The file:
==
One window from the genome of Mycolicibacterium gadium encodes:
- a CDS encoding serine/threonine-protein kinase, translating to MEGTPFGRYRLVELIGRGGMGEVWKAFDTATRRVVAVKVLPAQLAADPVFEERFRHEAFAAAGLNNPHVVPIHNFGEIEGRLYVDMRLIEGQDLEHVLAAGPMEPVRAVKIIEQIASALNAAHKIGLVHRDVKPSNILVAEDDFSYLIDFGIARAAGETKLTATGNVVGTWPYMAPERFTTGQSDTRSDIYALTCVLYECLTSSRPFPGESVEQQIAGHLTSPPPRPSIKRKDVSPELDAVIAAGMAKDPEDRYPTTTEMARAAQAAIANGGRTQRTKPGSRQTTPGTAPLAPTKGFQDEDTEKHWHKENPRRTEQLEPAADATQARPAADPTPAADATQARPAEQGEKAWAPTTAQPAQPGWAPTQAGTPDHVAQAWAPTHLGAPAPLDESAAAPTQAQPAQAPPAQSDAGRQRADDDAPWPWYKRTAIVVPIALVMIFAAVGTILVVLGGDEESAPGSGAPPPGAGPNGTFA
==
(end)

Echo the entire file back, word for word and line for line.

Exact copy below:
One window from the genome of Mycolicibacterium gadium encodes:
- a CDS encoding serine/threonine-protein kinase, translating to MEGTPFGRYRLVELIGRGGMGEVWKAFDTATRRVVAVKVLPAQLAADPVFEERFRHEAFAAAGLNNPHVVPIHNFGEIEGRLYVDMRLIEGQDLEHVLAAGPMEPVRAVKIIEQIASALNAAHKIGLVHRDVKPSNILVAEDDFSYLIDFGIARAAGETKLTATGNVVGTWPYMAPERFTTGQSDTRSDIYALTCVLYECLTSSRPFPGESVEQQIAGHLTSPPPRPSIKRKDVSPELDAVIAAGMAKDPEDRYPTTTEMARAAQAAIANGGRTQRTKPGSRQTTPGTAPLAPTKGFQDEDTEKHWHKENPRRTEQLEPAADATQARPAADPTPAADATQARPAEQGEKAWAPTTAQPAQPGWAPTQAGTPDHVAQAWAPTHLGAPAPLDESAAAPTQAQPAQAPPAQSDAGRQRADDDAPWPWYKRTAIVVPIALVMIFAAVGTILVVLGGDEESAPGSGAPPPGAGPNGTFA